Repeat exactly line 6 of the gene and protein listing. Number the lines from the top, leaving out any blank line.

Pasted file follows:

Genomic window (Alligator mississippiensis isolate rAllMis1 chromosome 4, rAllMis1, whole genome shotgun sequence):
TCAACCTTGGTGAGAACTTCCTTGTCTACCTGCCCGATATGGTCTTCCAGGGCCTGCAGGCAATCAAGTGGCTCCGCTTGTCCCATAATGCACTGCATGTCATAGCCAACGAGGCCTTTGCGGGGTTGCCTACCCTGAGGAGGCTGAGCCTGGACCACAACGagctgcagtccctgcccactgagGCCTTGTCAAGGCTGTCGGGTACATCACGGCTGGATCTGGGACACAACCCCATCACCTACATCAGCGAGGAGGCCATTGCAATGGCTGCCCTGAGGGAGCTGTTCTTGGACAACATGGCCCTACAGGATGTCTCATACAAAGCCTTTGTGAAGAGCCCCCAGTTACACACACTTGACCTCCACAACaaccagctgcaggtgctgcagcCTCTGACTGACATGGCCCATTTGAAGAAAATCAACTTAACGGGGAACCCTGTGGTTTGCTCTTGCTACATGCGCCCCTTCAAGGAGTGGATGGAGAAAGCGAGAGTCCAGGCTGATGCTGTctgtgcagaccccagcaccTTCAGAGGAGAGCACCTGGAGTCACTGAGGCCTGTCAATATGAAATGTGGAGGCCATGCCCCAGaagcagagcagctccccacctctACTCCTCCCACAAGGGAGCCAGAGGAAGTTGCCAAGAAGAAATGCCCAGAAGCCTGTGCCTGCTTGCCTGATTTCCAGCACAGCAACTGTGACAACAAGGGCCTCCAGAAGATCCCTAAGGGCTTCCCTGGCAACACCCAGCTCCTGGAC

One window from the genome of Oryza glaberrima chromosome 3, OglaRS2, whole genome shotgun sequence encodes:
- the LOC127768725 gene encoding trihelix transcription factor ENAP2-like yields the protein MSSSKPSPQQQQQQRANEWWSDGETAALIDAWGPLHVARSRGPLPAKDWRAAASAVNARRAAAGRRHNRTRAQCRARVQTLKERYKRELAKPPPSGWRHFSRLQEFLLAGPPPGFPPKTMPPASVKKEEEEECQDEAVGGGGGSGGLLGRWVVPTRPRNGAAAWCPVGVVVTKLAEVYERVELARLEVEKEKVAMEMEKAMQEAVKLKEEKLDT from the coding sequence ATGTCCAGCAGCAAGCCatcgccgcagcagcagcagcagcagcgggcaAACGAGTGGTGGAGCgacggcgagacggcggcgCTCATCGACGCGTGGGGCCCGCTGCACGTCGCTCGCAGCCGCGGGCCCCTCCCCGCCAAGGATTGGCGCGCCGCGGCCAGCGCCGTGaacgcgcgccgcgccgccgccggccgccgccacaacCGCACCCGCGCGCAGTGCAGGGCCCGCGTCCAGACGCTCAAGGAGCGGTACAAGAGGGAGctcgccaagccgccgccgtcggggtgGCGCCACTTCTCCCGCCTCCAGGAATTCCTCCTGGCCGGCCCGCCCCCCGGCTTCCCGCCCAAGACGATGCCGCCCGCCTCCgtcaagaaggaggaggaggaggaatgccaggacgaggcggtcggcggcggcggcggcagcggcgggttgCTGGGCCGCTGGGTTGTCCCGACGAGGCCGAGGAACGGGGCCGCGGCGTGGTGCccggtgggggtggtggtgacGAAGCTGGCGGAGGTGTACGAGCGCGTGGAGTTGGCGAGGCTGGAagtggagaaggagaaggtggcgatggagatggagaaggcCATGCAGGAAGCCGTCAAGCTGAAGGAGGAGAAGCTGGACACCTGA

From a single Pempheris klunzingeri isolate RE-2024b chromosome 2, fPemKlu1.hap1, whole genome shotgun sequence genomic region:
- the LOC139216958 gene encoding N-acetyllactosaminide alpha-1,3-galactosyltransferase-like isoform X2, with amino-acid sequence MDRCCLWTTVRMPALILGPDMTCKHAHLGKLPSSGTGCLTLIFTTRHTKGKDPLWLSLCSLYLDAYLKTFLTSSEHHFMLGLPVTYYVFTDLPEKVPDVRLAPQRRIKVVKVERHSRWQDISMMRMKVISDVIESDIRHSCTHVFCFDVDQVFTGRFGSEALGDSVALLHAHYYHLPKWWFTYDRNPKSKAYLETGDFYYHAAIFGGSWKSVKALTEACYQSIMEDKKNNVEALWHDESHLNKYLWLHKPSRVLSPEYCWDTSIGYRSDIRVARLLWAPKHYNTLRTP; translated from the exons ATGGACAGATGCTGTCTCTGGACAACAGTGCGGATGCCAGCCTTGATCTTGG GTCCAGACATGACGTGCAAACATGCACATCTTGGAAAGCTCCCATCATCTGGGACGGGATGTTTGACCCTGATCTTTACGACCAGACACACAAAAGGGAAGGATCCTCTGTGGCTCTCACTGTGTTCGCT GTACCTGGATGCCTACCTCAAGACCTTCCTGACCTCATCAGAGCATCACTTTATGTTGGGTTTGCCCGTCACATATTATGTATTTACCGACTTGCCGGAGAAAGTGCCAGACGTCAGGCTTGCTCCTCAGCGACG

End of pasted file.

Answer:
- the LOC139216958 gene encoding N-acetyllactosaminide alpha-1,3-galactosyltransferase-like isoform X2, with amino-acid sequence MDRCCLWTTVRMPALILGPDMTCKHAHLGKLPSSGTGCLTLIFTTRHTKGKDPLWLSLCSLYLDAYLKTFLTSSEHHFMLGLPVTYYVFTDLPEKVPDVRLAPQRRIKVVKVERHSRWQDISMMRMKVISDVIESDIRHSCTHVFCFDVDQVFTGRFGSEALGDSVALLHAHYYHLPKWWFTYDRNPKSKAYLETGDFYYHAAIFGGSWKSVKALTEACYQSIMEDKKNNVEALWHDESHLNKYLWLHKPSRVLSPEYCWDTSIGYRSDIRVARLLWAPKHYNTLRTP; translated from the exons ATGGACAGATGCTGTCTCTGGACAACAGTGCGGATGCCAGCCTTGATCTTGG GTCCAGACATGACGTGCAAACATGCACATCTTGGAAAGCTCCCATCATCTGGGACGGGATGTTTGACCCTGATCTTTACGACCAGACACACAAAAGGGAAGGATCCTCTGTGGCTCTCACTGTGTTCGCT GTACCTGGATGCCTACCTCAAGACCTTCCTGACCTCATCAGAGCATCACTTTATGTTGGGTTTGCCCGTCACATATTATGTATTTACCGACTTGCCGGAGAAAGTGCCAGACGTCAGGCTTGCTCCTCAGCGACG